Intel's 300i firmware, like all SandForce firmware, keeps track of NAND vs. host writes. Using that data I'm able to quantify write amplification during this fairly worst-case scenario workload:

7629GB of NAND writes vs. 1550GB of host writes = ~4.9x write amplification

SandForce maintains extremely low write amplification, even when faced with a hefty workload. Typical write amplification for client users will likely be far lower.

Internal Architecture & The Bundle Random & Sequential Performance


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  • Lacrimosa - Saturday, September 15, 2012 - link


    Good review. I had been looking for Intel 330 for my laptop. I would like to have the data encrypted though and according to this review the 330 is not a good option for me then. What are the good comparable options then? Reliability and ability to encrypt are the qualities I would be looking for and it would be nice if the price weren't too high either.
  • P_Turner - Monday, December 03, 2012 - link

    I've just RMA'd an Intel 330 SSD 180 GB back to Newegg. I get a BSOD on each and every resume from sleep. Unfortunately, Newegg won't issue refunds for this SSD (a Cyber Monday special), although they will process an RMA if you pay for the shipping.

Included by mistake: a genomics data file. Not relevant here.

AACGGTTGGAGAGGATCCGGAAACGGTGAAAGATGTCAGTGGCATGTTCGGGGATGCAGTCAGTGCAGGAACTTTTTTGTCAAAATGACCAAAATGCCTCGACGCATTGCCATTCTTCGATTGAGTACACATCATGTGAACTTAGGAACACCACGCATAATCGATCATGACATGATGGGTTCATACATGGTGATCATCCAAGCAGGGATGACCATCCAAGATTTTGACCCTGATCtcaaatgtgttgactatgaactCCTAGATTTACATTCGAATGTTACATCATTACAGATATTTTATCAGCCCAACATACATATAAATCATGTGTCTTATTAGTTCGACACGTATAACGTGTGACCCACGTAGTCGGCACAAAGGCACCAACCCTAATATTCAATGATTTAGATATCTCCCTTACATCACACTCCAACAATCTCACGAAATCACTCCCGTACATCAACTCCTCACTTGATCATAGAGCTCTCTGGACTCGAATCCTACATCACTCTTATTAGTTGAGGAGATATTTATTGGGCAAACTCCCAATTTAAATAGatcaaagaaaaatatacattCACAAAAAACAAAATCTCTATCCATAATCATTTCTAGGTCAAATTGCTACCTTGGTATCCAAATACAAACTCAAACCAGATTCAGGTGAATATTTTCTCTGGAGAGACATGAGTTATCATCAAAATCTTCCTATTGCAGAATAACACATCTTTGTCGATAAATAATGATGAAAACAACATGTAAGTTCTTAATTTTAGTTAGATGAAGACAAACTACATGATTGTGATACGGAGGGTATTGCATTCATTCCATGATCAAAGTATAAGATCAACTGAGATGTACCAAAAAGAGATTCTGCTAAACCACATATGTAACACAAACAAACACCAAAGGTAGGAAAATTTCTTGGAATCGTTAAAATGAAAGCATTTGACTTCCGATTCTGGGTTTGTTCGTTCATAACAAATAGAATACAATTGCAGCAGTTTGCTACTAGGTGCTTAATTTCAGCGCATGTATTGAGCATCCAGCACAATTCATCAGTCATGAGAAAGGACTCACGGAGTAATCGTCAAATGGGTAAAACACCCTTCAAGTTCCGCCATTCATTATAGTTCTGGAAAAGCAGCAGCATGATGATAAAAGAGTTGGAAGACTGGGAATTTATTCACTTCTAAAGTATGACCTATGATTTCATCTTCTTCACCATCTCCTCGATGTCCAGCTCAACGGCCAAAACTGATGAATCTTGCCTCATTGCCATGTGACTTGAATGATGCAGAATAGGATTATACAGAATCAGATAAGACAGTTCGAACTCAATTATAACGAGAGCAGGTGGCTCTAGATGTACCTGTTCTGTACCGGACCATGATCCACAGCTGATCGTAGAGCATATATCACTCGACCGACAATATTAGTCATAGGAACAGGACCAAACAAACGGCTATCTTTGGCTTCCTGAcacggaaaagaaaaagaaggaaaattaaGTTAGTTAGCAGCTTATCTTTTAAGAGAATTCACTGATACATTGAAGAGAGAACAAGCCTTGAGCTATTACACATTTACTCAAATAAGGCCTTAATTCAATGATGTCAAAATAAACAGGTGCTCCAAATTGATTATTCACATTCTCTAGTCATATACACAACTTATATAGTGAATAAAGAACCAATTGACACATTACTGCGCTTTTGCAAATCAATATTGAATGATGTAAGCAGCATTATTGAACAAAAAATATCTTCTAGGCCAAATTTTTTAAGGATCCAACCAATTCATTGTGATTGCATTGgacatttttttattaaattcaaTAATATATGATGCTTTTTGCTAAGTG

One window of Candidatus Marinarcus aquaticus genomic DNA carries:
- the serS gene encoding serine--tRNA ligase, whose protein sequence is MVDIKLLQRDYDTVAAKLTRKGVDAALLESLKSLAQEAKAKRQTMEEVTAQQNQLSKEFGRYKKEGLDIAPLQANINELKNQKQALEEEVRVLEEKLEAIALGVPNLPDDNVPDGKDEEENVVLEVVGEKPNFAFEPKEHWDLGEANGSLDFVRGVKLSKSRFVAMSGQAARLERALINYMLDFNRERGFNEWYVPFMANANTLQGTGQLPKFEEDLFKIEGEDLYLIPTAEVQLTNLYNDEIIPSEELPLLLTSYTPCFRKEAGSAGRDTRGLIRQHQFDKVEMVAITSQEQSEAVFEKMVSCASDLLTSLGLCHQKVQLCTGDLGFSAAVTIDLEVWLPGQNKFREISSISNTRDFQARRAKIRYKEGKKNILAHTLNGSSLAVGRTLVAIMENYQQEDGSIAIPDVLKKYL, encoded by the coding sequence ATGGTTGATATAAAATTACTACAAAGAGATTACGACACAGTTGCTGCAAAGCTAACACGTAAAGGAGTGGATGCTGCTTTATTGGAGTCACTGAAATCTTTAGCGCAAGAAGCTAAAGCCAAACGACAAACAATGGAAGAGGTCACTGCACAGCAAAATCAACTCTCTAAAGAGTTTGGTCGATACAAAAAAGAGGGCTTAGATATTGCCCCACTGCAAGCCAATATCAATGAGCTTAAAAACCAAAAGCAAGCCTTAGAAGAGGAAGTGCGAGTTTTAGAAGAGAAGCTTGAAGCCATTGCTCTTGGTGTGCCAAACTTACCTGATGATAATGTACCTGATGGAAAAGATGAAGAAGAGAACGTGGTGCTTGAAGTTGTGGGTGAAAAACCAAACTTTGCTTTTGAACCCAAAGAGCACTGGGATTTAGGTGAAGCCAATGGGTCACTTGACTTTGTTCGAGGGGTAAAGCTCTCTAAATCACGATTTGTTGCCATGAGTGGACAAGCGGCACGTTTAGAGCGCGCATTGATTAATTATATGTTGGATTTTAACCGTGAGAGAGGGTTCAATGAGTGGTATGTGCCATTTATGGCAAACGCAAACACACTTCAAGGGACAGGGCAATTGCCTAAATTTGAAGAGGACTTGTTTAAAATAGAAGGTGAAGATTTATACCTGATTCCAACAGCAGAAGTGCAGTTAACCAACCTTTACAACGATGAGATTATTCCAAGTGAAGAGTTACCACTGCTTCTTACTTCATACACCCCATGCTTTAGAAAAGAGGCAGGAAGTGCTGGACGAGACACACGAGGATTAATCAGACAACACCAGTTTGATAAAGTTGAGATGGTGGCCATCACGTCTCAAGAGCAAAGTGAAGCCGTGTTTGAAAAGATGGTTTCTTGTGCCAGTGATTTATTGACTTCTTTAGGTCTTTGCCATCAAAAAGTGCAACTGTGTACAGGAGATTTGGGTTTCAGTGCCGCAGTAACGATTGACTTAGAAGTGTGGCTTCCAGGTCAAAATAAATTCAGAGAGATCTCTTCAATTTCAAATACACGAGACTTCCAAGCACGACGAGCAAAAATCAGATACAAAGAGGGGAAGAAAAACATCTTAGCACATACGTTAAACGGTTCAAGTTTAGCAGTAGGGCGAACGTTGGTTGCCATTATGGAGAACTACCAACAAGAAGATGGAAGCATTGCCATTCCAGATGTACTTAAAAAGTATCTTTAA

Be sure to read the Intel SSD forum BEFORE the purchase. Lots of complaints over BSODs on the 330 and 520. Worse, the complaints are just ignored by Intel.

    Just my opinion, but all Sandforce based SSDs are obsolete from the get go. It's also my opinion that a big name on the label means nothing if the company just blows off customer issues.
  • P_Turner - Sunday, December 30, 2012 - link

    The new Intel 330 180 GB that Newegg sent me was the same as the one I RMA'd. Same BSOD issue, 100% repeatable. So the question at this point was: is my Asus x83-vb laptop incompatible with SSDs?

    To answer the question, I pulled my 64 GB Crucial M4 out of my desktop, where it is the OS and program disk. Of course, I imaged the M4 first. The M4 then went into my Asus x83-vb after a secure erase.

    The result was that the Crucial M4 was flawless. Newegg has relented and is allowing me to return the Intel 330 for store credit in the form of an e-gift card.

    I've ordered a 256 gb M4 from Newegg, and I will post the results -- good or bad -- provided that posts to this article remain open. It could be that the Asus's BIOS doesn't allow an SSD larger than 64 GB or it could be that I just got lucky with my old M4. I'll know in two weeks.
  • ghabhaducha - Saturday, January 05, 2013 - link

    Hi Anand,

    Thanks for such an awesome review of drives, clearly you have a talent for journalism.

    After reading the extensive information you have on SSDs at Anandtech, I decided to purchase 2x Intel 330 240GB for the purposes of RAID0. Now, the way I understood it, the 180GB model uses 12x "29f16b08ccme2" Intel 16GB 25nm NAND flash, which based on your reviews, is also used by the OCZ Vertex 3 240GB and Kingston HyperX 240GB. I was curious if the Intel 330 240GB used the same "29f16b08ccme2" flash OR does it use the "29f16b08ccme3" flash that is used in the Kingston HyperX 3k? I really didn't want pry open my SSDs and void the warranty, but I was curious if you had documented this during your reviews.